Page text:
force those paying the lowest rate to use G.723.1 or some worse codec.

SPD 04-03-2004 01:21 AM

Re: VoIP question
 
Hank Karl wrote:
> On Thu, 01 Apr 2004 20:36:05 -0500, SPD <blairsp@dca.net> wrote:
>
>> Humm. Interesting one. If the endpoints are POTS phones
>>do they connect to an Ethernet/IP network through some
>>sort of terminal adapter, like an ATA186? I'll assume
>>they do.
>>
>> You could set different 802.1p COS values for different
>>customers and different IP precedence or diffserv code
>>point values simultaneously at the terminal adapter for
>>out bound calls.
>>....

>
> Or you could allow those paying the highest rate to use G.711, and
> force those paying the lowest rate to use G.723.1 or some worse codec.


True although I assumed the author was concerned about
variability on the IP network affecting call quality.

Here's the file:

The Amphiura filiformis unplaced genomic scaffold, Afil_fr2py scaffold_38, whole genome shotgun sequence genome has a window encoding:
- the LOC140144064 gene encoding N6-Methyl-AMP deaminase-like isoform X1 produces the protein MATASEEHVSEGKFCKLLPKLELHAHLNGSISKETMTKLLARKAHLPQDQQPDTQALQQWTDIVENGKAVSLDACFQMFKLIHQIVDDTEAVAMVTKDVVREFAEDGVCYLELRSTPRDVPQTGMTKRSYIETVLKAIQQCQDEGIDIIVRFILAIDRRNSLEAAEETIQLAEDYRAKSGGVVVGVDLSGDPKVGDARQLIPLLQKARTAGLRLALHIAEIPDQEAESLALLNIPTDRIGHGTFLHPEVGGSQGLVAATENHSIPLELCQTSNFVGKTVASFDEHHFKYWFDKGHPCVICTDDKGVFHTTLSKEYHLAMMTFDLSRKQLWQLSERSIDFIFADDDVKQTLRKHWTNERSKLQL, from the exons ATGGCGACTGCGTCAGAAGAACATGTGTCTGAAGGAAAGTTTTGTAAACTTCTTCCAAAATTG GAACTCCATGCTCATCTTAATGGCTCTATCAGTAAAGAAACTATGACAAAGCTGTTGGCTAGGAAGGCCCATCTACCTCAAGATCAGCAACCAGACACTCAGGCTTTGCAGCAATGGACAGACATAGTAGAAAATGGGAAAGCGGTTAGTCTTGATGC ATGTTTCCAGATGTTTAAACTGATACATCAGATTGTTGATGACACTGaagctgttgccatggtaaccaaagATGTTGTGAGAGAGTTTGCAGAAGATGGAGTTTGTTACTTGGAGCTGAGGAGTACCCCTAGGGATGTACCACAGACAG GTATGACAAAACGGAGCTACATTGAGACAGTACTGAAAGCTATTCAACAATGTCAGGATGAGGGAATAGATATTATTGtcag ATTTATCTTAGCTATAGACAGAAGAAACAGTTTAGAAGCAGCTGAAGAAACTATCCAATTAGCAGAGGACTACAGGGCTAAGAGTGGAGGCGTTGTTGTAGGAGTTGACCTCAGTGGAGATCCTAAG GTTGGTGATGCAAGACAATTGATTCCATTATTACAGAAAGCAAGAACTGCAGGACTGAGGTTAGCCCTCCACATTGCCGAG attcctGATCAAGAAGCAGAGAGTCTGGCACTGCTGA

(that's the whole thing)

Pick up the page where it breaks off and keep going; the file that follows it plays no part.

The codec selection helps but may or may not provide the
consistent user experience associated with a given
fee level. COS,IP Prec & DiffServ may not either but
in my experience this approach is more consistent.

We have many different pieces of hardware, OS's and
loads on the processor/memory on desktop devices. The
encoding and decoding delay associated with some codecs
combined with network congestion has created quality
issues for users where other users of the same codec
do not have problem (The other users have different
hardware on their desktop)

That's been my experience for what it's worth :-)


Hank Karl 04-03-2004 02:36 AM

Re: VoIP question
 
On Fri, 02 Apr 2004 20:21:52 -0500, SPD <blairsp@dca.net> wrote:

>Hank Karl wrote:
>> On Thu, 01 Apr 2004 20:36:05 -0500, SPD <blairsp@dca.net> wrote:
>>
>>> Humm. Interesting one. If the endpoints are POTS phones
>>>do they connect to an Ethernet/IP network through some
>>>sort of terminal adapter, like an ATA186? I'll assume
>>>they do.
>>>
>>> You could set different 802.1p COS values for different
>>>customers and different IP precedence or diffserv code
>>>point values simultaneously at the terminal adapter for
>>>out bound calls.
>>>....

>>
>> Or you could allow those paying the highest rate to use G.711, and